2.2.131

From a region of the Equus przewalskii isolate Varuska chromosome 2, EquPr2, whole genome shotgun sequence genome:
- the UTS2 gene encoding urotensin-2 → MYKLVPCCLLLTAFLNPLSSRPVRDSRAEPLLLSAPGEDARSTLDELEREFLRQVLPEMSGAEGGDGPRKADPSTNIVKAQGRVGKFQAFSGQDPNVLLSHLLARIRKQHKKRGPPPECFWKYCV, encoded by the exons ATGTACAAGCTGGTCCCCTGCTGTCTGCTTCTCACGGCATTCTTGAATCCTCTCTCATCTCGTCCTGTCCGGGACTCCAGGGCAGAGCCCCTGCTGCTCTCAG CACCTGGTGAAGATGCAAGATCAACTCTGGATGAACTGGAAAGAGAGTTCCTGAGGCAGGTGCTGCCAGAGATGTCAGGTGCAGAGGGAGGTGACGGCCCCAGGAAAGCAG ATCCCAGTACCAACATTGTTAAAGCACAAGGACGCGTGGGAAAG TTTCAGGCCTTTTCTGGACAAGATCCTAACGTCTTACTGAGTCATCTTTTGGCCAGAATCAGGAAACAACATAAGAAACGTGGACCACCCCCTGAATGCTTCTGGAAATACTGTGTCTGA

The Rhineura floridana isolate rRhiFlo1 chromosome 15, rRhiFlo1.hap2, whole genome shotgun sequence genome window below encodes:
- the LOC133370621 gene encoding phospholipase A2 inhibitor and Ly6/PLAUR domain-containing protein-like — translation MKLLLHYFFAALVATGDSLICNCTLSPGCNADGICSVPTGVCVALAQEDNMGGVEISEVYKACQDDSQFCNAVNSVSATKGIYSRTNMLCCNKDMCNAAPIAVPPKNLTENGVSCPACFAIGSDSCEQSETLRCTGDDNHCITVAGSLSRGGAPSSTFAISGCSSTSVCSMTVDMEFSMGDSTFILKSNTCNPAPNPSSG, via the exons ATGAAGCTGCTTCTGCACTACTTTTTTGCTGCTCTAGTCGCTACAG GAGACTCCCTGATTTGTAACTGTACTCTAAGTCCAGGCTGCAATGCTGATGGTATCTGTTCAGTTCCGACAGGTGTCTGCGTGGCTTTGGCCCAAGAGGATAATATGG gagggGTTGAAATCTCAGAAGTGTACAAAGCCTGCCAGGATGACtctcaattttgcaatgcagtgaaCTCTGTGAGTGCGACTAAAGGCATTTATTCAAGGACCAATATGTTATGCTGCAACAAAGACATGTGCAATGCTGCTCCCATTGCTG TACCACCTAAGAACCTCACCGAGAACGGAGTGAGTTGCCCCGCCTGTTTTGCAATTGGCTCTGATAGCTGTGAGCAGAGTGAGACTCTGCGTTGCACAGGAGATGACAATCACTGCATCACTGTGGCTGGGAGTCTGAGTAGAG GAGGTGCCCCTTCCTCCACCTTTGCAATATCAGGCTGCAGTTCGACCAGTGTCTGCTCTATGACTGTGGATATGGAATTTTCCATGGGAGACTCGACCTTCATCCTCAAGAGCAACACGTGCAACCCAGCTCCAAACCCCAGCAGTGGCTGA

FIELD VALIDATION OF A FORECAST MODEL FOR DOWNY MILDEW OF LETTUCE CAUSED BY BREMIA LACTUCEA V PHILION 1, 0 CARISSE 1 and MR MCDONALD 2 1CRDH, St-Jean, Qc. J3B 3E6 Canada. 2 HRIO, R.R. I Kettleby, Ont, Canada Background and objectives Lettuce production in Quebec is important, representing over 60% of the total Canadian production. The climatic conditions of this region are conducive to the development of several diseases including Downy mildew of lettuce caused by Bremia lactucea (Regel) which can be devastating during cool and wet weather. Control is achieved by systematic applications of EBDC fungicides and/or metalaxyl which are both costly and of environmental concern. Furthermore, current EBDC schedules are not always effective at controlling Downy mildew and metalaxyl use can lead to the spread of resistant strains of the pathogen. Moreover, breeding programs are challenged by a rapid spread of virulent races of the pathogen [1].These considerations have lead to a need for alternative control strategies, including a more efficient use of available fungicidal tools. This study was undertaken to evaluate a weather based forecasting model for pre-symptom applications of EBDC, post-symptom applications of metalaxyl, and a furrow application of granular metalaxyl at transplant to control Downy mildew of lettuce. Materials and methods Plots of lettuce were transplanted with seedlings (cv Ithaca). Current agricultural practices were used except for fungicides. Five fungicide schedules were compared (Weekly protectant, Pre-symptom protectant, Post-symptom systemic, Granular metalaxyl at transplant, and Control) in a CRBD with 3 blocks. Symptom development was forecasted following a sporulation infection period (SIP) defined by leaf wetness starting before 3h00 AM and ending after lOhOO AM at temperatures between 5 and 20C and a 115 dd latent period [2]. Symptoms of a SIP were assumed to appear within 32dd. Pre-symptom sprays were applied just before forecasted symptom development dates with a maximum of one spray per week or 25 mm of rain in case of overlapping latent periods originating from consecutive SIP days. Post-symptom sprays were applied at the end of the 32dd symptom apparition period for a maximum of I spray per 14 days. Results and conclusions The weekly schedule received 6 sprays. A total of 15 SIP days were recorded for which 4 protectant sprays were applied in the pre-symptom schedule and 2 systemic sprays in the post-symptom schedule. Except for the control, lettuce yield was the same in all treatments. All treatments significantly reduced disease severity as compared to the control. The two metalaxyl based schedules were equally effective (disease rating of 1,9 for post-symptom and 1,8 for the granular). Similarly for the two EBDC schedules (2,9 for the weekly and 2,7 for the pre symptom). At harvest, metalaxyl was better than EBDC for controlling the disease. On the last field survey two days prior harvest, disease severity was lower in the weekly, pre-symptom and post-symptom schedules than for the granular metalaxyl treatment. Granular metalaxyl at transplant could be used as an alternative or complementary control strategy. For similar disease control level, it was possible to reduce the number of protectant sprays from 6 to 4 by applying them according to the model. The cheaper and non resistant prone EBDCs can thus be used reliably instead of metalaxyl for equivalent yields. References 1. Crute IR, Johnson AG, 1976. Annals of Applied Biology 83, 125-137. 2. van Bruggen AHC, 1992. California Iceberg Lettuce Advisory Board Research Program 110-117.